We are delighted to have Elizabeth Guffey and Marin Dacos as keynote speakers for DH2017. Guffey and Dacos have been invited as internationally renowned scholars working on issues of access (the conference theme). In addition, the 2017 Antonio Zampolli Prize will be awarded to the Textual Encoding Initiative (TEI) community, and there will be a keynote lecture with three foundational figures in the history of the TEI: Nancy Ide, Michael Sperberg-McQueen, and Lou Burnard.
Elizabeth Guffey directs the Masters Program in Modern and Contemporary Art at the State University of New York, Purchase College. She is the author of numerous publications, including Retr0: The Culture of Revival (Reaktion, 2006) and Posters: A Global History (Reaktion, 2015). Her most recent work involves disability and access, and her book Designing Disability: Spaces, Symbols and Society will be published later this year by Bloomsbury. Professor Guffey is also the founding editor of Design and Culture, a peer-review journal published by Routledge.
Marin Dacos is the director of the Center for open electronic publishing (Cléo) which develops OpenEdition, a portal dedicated to digital publications in human and social sciences (HSS). He created Revues.org, a platform dedicated to journals (1999), then Calenda, a platform dedicated to events in HSS (2000). He then co-created Hypotheses, a major academic blogging platform (2008) and OpenEdition Books (2013). Since 2007 Marin Dacos is an engineer at the Centre national de la recherche scientifique (CNRS). He is convinced that research should not be separated from society and is looking for long-term solutions to make open access sustainable. Dacos is involved in several national (French), European or international programmes dedicated to digital humanities and digital publishing.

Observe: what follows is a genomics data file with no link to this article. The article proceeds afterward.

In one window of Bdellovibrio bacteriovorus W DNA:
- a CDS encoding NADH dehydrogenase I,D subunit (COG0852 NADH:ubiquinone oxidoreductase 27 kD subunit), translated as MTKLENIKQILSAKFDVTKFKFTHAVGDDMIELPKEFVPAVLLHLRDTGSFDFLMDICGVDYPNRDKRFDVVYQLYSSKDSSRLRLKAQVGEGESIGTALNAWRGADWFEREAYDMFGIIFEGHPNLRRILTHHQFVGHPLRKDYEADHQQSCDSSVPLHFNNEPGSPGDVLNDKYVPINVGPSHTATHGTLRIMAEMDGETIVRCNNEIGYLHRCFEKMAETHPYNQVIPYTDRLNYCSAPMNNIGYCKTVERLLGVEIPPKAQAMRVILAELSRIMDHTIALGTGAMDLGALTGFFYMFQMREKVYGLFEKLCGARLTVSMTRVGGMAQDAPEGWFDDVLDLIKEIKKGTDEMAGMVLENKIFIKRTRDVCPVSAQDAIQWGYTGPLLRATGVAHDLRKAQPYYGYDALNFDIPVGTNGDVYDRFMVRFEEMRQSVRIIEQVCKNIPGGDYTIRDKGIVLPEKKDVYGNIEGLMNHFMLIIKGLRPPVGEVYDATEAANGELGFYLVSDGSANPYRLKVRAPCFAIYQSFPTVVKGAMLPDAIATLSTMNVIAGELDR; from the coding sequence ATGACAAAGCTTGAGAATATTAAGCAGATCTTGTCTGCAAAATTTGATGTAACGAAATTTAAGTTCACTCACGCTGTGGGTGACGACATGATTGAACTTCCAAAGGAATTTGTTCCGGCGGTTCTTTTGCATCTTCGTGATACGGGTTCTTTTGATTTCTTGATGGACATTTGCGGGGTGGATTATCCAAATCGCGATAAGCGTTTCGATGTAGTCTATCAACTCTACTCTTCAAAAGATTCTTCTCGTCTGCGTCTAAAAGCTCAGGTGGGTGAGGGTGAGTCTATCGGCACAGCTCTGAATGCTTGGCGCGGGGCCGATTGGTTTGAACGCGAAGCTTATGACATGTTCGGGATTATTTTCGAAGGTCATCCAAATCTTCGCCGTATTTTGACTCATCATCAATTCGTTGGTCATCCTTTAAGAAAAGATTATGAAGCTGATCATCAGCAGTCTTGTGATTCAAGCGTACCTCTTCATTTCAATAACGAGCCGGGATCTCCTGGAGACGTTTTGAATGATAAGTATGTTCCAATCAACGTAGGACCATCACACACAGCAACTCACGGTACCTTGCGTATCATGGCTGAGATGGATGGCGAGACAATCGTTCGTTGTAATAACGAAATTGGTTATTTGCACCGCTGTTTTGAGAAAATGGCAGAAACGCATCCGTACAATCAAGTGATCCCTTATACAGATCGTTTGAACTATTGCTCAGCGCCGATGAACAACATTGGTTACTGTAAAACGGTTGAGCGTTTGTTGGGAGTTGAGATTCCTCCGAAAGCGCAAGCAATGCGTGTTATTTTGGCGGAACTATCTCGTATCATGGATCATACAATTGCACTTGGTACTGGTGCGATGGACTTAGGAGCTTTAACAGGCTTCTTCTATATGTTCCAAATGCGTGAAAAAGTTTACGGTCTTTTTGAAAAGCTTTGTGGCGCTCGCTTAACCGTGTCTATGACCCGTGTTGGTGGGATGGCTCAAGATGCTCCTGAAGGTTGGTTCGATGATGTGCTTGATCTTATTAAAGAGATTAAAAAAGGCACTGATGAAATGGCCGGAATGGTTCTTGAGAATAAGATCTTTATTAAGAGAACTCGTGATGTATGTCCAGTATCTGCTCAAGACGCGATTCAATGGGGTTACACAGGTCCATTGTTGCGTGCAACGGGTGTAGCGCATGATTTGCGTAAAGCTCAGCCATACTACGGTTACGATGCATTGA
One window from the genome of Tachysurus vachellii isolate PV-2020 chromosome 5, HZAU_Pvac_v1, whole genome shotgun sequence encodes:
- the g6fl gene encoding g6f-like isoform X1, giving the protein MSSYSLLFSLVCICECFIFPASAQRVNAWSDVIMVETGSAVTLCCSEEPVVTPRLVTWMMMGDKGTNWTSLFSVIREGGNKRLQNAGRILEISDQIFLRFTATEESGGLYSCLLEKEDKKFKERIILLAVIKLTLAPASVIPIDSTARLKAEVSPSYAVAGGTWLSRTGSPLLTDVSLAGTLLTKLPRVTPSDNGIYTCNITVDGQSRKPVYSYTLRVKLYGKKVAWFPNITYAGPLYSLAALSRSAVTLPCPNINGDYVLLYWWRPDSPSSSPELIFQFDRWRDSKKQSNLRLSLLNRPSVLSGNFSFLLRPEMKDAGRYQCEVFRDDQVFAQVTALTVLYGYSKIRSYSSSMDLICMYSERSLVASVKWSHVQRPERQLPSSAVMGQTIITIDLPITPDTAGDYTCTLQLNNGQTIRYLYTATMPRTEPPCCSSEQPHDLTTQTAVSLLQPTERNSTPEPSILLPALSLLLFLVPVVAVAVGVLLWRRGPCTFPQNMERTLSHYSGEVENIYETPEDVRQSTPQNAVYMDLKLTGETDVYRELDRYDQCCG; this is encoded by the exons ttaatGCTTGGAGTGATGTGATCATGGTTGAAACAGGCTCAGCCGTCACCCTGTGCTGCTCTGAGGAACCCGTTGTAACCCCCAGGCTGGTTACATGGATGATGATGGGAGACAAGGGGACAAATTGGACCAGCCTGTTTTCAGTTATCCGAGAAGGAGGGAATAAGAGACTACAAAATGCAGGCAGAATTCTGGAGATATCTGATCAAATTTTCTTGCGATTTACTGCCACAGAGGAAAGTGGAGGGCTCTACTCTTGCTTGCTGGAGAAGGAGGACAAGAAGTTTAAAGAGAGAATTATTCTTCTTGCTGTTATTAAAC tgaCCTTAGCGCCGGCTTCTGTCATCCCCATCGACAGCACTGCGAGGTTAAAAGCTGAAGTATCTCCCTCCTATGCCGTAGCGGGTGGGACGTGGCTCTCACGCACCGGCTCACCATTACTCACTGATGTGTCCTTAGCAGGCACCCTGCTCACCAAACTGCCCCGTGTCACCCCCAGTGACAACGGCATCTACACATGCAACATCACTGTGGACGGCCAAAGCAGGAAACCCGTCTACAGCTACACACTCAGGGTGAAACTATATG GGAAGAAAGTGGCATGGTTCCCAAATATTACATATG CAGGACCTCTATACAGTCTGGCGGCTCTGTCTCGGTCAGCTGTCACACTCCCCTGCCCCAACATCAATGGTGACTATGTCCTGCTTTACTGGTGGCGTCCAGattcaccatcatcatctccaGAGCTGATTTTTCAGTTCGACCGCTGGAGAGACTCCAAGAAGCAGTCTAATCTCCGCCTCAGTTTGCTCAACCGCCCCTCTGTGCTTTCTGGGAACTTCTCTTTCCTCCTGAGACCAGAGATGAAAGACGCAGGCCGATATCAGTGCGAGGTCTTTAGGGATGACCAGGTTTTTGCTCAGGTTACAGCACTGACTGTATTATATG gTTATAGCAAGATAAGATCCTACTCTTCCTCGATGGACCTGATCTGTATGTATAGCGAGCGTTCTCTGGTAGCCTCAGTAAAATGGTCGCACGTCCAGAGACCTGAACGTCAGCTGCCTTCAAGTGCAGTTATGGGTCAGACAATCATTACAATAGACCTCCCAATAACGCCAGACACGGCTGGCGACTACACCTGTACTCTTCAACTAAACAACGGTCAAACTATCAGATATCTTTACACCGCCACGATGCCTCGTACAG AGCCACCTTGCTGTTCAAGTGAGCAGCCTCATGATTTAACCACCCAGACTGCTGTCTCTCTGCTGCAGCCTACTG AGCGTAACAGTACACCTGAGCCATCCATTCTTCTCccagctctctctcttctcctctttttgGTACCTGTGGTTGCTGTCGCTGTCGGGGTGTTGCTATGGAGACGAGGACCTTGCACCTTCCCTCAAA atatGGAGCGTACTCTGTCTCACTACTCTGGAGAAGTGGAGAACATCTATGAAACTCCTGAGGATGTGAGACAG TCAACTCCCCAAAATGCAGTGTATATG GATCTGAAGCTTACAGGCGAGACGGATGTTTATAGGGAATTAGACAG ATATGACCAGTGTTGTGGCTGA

|Lou Burnard||Nancy Ide||Michael Sperberg-McQueen|
The Text Encoding Initiative (TEI) community is the winner of the triennial Antonio Zampolli Prize for a singular project or accomplishment. The TEI is a consortium which collectively develops and maintains a standard for the representation of texts in digital form. Its chief deliverable is a set of Guidelines which specify encoding methods for machine-readable texts, chiefly in the humanities, social sciences and linguistics. Since 1994, the TEI Guidelines have been widely used by libraries, museums, publishers, and individual scholars to present texts for online research, teaching, and preservation. In addition to the Guidelines themselves, the Consortium provides a variety of resources and training events for learning TEI, information on projects using the TEI, a bibliography of TEI-related publications, and software developed for or adapted to the TEI. The Zampolli lecture will be delivered by three foundational figures in the 30-year history of the TEI: Nancy Ide, Michael Sperberg-McQueen, and Lou Burnard.